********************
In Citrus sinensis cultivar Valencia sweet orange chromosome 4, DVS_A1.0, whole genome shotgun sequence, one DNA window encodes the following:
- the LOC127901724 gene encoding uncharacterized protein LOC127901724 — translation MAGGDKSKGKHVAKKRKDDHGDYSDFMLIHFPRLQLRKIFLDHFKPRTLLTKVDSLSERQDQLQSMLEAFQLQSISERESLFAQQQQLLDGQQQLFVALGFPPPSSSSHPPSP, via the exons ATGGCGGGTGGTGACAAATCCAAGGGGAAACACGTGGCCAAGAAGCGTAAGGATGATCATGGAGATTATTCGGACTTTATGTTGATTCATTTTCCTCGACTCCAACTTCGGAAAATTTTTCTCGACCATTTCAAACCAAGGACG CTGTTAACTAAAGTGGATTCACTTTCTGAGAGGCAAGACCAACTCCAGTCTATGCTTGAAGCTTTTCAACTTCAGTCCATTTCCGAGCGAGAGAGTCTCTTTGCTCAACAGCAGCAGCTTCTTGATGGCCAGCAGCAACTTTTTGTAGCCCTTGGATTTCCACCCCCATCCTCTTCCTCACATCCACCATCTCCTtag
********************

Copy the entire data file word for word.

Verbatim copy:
In Citrus sinensis cultivar Valencia sweet orange chromosome 4, DVS_A1.0, whole genome shotgun sequence, one DNA window encodes the following:
- the LOC127901724 gene encoding uncharacterized protein LOC127901724 — translation MAGGDKSKGKHVAKKRKDDHGDYSDFMLIHFPRLQLRKIFLDHFKPRTLLTKVDSLSERQDQLQSMLEAFQLQSISERESLFAQQQQLLDGQQQLFVALGFPPPSSSSHPPSP, via the exons ATGGCGGGTGGTGACAAATCCAAGGGGAAACACGTGGCCAAGAAGCGTAAGGATGATCATGGAGATTATTCGGACTTTATGTTGATTCATTTTCCTCGACTCCAACTTCGGAAAATTTTTCTCGACCATTTCAAACCAAGGACG CTGTTAACTAAAGTGGATTCACTTTCTGAGAGGCAAGACCAACTCCAGTCTATGCTTGAAGCTTTTCAACTTCAGTCCATTTCCGAGCGAGAGAGTCTCTTTGCTCAACAGCAGCAGCTTCTTGATGGCCAGCAGCAACTTTTTGTAGCCCTTGGATTTCCACCCCCATCCTCTTCCTCACATCCACCATCTCCTtag